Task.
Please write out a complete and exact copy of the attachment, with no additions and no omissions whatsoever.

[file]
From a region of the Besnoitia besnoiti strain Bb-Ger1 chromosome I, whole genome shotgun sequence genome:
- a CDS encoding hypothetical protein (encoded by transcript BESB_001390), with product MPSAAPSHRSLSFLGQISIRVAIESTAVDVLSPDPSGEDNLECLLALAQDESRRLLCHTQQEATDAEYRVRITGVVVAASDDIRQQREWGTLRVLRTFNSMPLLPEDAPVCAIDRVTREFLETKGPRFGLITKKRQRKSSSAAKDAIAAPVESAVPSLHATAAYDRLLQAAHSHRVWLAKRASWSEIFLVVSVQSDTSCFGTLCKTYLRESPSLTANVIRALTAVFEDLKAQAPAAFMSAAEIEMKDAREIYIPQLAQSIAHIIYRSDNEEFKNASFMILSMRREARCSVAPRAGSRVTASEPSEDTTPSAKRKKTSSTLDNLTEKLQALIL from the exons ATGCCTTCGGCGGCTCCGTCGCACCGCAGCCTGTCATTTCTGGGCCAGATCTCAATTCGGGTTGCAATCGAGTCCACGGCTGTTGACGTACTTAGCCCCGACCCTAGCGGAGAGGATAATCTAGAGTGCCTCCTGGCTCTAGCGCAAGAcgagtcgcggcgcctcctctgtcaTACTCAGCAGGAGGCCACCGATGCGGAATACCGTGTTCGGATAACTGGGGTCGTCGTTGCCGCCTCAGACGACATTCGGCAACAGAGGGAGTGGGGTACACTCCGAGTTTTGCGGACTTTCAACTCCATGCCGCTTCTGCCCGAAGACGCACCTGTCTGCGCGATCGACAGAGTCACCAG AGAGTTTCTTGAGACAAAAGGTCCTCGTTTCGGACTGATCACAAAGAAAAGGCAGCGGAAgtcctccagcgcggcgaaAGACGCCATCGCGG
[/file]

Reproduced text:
From a region of the Besnoitia besnoiti strain Bb-Ger1 chromosome I, whole genome shotgun sequence genome:
- a CDS encoding hypothetical protein (encoded by transcript BESB_001390), with product MPSAAPSHRSLSFLGQISIRVAIESTAVDVLSPDPSGEDNLECLLALAQDESRRLLCHTQQEATDAEYRVRITGVVVAASDDIRQQREWGTLRVLRTFNSMPLLPEDAPVCAIDRVTREFLETKGPRFGLITKKRQRKSSSAAKDAIAAPVESAVPSLHATAAYDRLLQAAHSHRVWLAKRASWSEIFLVVSVQSDTSCFGTLCKTYLRESPSLTANVIRALTAVFEDLKAQAPAAFMSAAEIEMKDAREIYIPQLAQSIAHIIYRSDNEEFKNASFMILSMRREARCSVAPRAGSRVTASEPSEDTTPSAKRKKTSSTLDNLTEKLQALIL from the exons ATGCCTTCGGCGGCTCCGTCGCACCGCAGCCTGTCATTTCTGGGCCAGATCTCAATTCGGGTTGCAATCGAGTCCACGGCTGTTGACGTACTTAGCCCCGACCCTAGCGGAGAGGATAATCTAGAGTGCCTCCTGGCTCTAGCGCAAGAcgagtcgcggcgcctcctctgtcaTACTCAGCAGGAGGCCACCGATGCGGAATACCGTGTTCGGATAACTGGGGTCGTCGTTGCCGCCTCAGACGACATTCGGCAACAGAGGGAGTGGGGTACACTCCGAGTTTTGCGGACTTTCAACTCCATGCCGCTTCTGCCCGAAGACGCACCTGTCTGCGCGATCGACAGAGTCACCAG AGAGTTTCTTGAGACAAAAGGTCCTCGTTTCGGACTGATCACAAAGAAAAGGCAGCGGAAgtcctccagcgcggcgaaAGACGCCATCGCGG